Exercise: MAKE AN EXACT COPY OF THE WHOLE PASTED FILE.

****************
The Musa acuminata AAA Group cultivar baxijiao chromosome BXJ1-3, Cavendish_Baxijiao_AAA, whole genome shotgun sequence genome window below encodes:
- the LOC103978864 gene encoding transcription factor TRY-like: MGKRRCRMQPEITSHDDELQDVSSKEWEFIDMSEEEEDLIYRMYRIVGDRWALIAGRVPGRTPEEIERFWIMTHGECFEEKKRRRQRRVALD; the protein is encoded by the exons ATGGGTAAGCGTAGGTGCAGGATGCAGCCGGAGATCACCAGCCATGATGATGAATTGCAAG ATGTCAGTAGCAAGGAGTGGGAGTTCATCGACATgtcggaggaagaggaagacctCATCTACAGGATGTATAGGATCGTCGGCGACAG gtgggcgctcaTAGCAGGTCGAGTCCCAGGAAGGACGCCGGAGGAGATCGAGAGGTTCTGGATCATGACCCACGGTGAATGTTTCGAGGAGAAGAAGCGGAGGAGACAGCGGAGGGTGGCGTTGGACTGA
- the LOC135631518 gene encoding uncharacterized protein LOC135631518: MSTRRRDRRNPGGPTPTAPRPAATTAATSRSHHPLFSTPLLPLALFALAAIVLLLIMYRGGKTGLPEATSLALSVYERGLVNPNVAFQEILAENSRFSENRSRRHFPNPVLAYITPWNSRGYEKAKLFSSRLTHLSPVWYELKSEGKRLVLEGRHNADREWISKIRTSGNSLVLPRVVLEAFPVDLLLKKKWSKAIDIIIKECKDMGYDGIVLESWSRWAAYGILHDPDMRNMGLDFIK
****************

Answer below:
The Musa acuminata AAA Group cultivar baxijiao chromosome BXJ1-3, Cavendish_Baxijiao_AAA, whole genome shotgun sequence genome window below encodes:
- the LOC103978864 gene encoding transcription factor TRY-like: MGKRRCRMQPEITSHDDELQDVSSKEWEFIDMSEEEEDLIYRMYRIVGDRWALIAGRVPGRTPEEIERFWIMTHGECFEEKKRRRQRRVALD; the protein is encoded by the exons ATGGGTAAGCGTAGGTGCAGGATGCAGCCGGAGATCACCAGCCATGATGATGAATTGCAAG ATGTCAGTAGCAAGGAGTGGGAGTTCATCGACATgtcggaggaagaggaagacctCATCTACAGGATGTATAGGATCGTCGGCGACAG gtgggcgctcaTAGCAGGTCGAGTCCCAGGAAGGACGCCGGAGGAGATCGAGAGGTTCTGGATCATGACCCACGGTGAATGTTTCGAGGAGAAGAAGCGGAGGAGACAGCGGAGGGTGGCGTTGGACTGA
- the LOC135631518 gene encoding uncharacterized protein LOC135631518: MSTRRRDRRNPGGPTPTAPRPAATTAATSRSHHPLFSTPLLPLALFALAAIVLLLIMYRGGKTGLPEATSLALSVYERGLVNPNVAFQEILAENSRFSENRSRRHFPNPVLAYITPWNSRGYEKAKLFSSRLTHLSPVWYELKSEGKRLVLEGRHNADREWISKIRTSGNSLVLPRVVLEAFPVDLLLKKKWSKAIDIIIKECKDMGYDGIVLESWSRWAAYGILHDPDMRNMGLDFIK